Lack of Sleep Impairs Brain, Promotes Disease

Tuesday, May 22, 2018 General News
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Psychiatrist and Sleep Expert Dr. Alex Dimitriu Offers Tips for Healthier ZZZZ's.

MENLO PARK, Calif., May 22, 2018 /PRNewswire-PRWeb/ --  "To sleep, perchance to dream, ay, there's the rub." Unfortunately,

the lament of Shakespeare's Hamlet remains all too true for as many as 70 million Americans who experience some type of sleeping disorder, says noted psychiatrist and sleep medicine specialist, Alex Dimitriu, MD.

"Getting a sufficient amount of sleep is closely associated with good physical and mental health and overall quality of life. Most adults require between seven hours and nine hours of sleep daily," says Dr. Dimitriu, founder of Menlo Park Psychiatry and Sleep Medicine center. Yet, the American Sleep Association (ASA) indicates that 35 percent of adults in the United States report achieving fewer than seven hours of sleep a night.

Dr. Dimitriu notes that the key "red flags" for a sleep problem, due to insufficient time spent in bed or some form of sleep disturbance, are: waking up feeling tired and unrestored, daytime drowsiness, complaints from a spouse or partner about one's excessive snoring, gasping for breath when awakening, inability to fall asleep even when tired, and having an underlying medical condition like chronic pain, anxiety or asthma that disrupts sleep or makes sleeping difficult.

Additional, "softer red flags" indicating a sleep problem include: irritability, often either a state of exhaustion, alternating with adrenaline and anxiety, depression manifested as a lack of joy or loss of interest), which sometimes does not improve with medications, low energy despite a desire to do things, impaired concentration, and short term memory problems which can look like ADHD, or Alzheimer's for some, heavy use or dependence on caffeine, "burnout", and weight gain.

Most common sleep disorders are:

  •     Insomnia (inability to fall asleep or remain asleep), affecting an estimated 40 percent of Americans during any 12-month period
  •     Obstructive sleep apnea (causing breathing to stop multiple times during sleep)
  •     Narcolepsy (falling asleep suddenly and without warning and being unable to regulate one's sleep-wake cycle)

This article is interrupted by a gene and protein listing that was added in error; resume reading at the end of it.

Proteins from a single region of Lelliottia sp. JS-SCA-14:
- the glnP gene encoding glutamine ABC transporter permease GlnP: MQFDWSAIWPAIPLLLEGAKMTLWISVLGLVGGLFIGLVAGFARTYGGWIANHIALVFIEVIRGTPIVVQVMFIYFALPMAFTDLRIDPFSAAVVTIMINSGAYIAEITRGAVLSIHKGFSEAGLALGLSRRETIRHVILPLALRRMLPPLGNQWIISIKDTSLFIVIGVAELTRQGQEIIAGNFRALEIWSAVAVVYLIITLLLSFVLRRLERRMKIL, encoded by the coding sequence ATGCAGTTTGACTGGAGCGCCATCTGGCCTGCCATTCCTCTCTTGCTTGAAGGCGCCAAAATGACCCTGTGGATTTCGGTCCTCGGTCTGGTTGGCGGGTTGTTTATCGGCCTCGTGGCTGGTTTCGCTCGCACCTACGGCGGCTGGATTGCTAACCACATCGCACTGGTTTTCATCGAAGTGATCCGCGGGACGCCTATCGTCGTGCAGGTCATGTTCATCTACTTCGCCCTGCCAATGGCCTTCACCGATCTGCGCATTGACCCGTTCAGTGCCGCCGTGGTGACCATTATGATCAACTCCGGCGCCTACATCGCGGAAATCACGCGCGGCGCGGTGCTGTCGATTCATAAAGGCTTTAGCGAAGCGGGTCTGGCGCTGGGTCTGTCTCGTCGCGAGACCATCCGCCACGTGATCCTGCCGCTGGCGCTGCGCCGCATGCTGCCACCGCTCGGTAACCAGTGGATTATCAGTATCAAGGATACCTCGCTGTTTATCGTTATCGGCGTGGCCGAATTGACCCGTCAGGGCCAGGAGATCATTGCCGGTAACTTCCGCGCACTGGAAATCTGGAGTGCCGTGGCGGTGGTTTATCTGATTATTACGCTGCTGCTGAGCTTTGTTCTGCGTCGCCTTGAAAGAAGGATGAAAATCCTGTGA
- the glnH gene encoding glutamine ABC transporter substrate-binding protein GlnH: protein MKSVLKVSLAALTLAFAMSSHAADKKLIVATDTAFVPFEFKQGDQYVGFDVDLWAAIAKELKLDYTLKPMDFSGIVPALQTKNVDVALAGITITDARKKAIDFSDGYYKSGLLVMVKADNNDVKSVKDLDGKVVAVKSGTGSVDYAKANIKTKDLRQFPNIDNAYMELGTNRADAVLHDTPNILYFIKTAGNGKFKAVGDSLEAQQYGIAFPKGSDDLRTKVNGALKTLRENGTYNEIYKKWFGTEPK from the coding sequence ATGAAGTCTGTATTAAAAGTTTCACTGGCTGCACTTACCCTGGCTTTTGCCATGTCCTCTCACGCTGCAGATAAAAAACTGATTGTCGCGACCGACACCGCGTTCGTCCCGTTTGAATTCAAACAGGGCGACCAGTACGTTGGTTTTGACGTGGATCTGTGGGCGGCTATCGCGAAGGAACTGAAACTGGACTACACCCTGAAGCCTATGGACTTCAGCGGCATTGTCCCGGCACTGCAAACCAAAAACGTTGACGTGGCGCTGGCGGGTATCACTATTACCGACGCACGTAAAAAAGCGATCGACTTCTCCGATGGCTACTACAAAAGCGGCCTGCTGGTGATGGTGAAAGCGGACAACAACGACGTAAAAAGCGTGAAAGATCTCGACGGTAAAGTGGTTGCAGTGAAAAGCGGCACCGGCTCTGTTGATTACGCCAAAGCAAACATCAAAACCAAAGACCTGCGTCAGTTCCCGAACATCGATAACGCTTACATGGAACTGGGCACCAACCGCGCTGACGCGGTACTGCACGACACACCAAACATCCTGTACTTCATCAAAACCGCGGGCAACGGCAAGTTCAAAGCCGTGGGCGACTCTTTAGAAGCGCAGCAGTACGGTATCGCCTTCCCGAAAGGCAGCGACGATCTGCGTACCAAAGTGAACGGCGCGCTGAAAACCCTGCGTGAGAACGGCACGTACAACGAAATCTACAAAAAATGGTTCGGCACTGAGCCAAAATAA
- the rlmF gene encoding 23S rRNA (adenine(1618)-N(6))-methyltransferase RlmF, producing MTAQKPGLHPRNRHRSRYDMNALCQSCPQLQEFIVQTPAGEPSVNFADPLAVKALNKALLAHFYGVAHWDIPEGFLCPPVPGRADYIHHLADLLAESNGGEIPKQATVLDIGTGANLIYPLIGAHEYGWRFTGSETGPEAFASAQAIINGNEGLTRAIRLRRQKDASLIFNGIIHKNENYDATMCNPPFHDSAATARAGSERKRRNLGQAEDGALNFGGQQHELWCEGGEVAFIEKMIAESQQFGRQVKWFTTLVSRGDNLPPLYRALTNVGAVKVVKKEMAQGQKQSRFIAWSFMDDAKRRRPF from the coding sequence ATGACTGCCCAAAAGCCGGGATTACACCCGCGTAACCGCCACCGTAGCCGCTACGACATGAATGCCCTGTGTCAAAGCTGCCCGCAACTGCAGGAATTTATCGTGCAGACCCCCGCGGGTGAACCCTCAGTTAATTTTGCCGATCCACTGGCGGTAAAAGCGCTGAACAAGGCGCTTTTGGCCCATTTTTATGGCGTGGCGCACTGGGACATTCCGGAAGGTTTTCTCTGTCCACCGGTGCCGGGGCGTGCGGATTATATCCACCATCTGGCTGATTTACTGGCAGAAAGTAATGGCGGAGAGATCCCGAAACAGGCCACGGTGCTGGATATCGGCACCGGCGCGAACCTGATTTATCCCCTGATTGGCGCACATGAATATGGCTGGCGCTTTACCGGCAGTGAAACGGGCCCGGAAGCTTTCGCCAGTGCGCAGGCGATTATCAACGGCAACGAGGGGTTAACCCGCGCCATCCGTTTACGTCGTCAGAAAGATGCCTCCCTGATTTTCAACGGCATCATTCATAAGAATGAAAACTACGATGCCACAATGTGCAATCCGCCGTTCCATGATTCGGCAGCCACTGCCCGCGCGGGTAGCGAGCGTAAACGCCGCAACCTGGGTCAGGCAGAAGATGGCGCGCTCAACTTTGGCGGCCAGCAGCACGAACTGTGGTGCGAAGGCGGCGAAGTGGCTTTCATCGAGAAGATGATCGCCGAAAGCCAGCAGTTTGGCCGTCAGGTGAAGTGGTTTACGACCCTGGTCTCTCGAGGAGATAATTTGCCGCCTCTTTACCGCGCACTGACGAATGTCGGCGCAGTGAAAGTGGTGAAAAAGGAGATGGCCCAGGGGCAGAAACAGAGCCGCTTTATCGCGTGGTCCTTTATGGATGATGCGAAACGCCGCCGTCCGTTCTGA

•     Restless leg syndrome, and
  •     Rapid Eye Movement (REM) sleep behavior disorder.

"Fortunately, we have effective care options for sleep disorders," Dr. Dimitriu says. Treatments can include any combination of medications, cognitive behavioral therapy for controlling negative thoughts and worries that are keeping a person awake, relaxation techniques, light therapy, and lifestyle changes to minimize daytime stresses and bad habits affecting sleep.

Dr. Dimitriu advises patients who are experiencing sleep problems for a month or more to seek out the assistance of a health care professional. That's because chronic sleep deprivation puts individuals at higher risk of becoming obese, having a weakened immunity system and developing chronic and life-threatening disorders, such as high blood pressure, diabetes, heart disease, stroke – even lung cancer, according to a 2017 study.

Sleep also is essential to personal safety. "Insufficient sleep can affect a person's overall functioning, performance and reaction time," Dr. Dimitriu explains. The ASA, for example, reports that drowsy driving is responsible for 1,550 motor vehicle-related deaths and 40,000 nonfatal injuries annually.

Most important is the strong link between sleep and brain health, Dr. Dimitriu states. In fact, a small, preliminary study conducted by the National Institutes of Health and published in The Proceedings of the National Academy of Sciences in April 2018 identifies sleep disturbances as being potentially linked to a higher risk for Alzheimer's disease. Earlier research, published in 2017, shows a connection between sleep deprivation and dementia.

"We have long been aware of the close association between sleep problems and mental diseases like anxiety, depression, even eating disorders" Dr. Dimitriu says. "But, this connection may be a case of 'What came first, the chicken or the egg?' As doctors, we have suspected that mental illness leads to sleep problems, but the latest research is offering increasing evidence that failure to get the right amount of sleep may give rise to psychiatric disorders."

In fact, sleep is essential to helping the brain recover from the stresses and work of the previous day. "The brain uses sleep time to organize and process information, store memories and check and maintain its wiring. Research has demonstrated that communication between different parts of the brain is abnormal in sleep-deprived patients," Dr. Dimitriu says.

For those who do not have a physical or psychiatric disorder, a good night's rest may be simply a few lifestyle adjustments away. Dr. Dimitriu recommends taking these steps for better sleep:

  •     Maintain a regular sleep schedule.
  •     Before bedtime, limit consumption of caffeine, chocolate, sugary foods and other products that promote wakefulness.
  •     Avoid alcohol, which can impair sleep.
  •     Turn off the laptop, the high-tech mobile phone and the television dramas to allow time to relax before going to bed.
  •     If overweight, lose the extra pounds.
  •     Exercise regularly. Exercise helps reduce stress and anxiety.

Alex Dimitriu, MD, is double board-certified in psychiatry and sleep medicine and is the founder of the Menlo Park Psychiatry and Sleep Medicine Center in Menlo Park, CA.


SOURCE Dr. Alex Dimitriu

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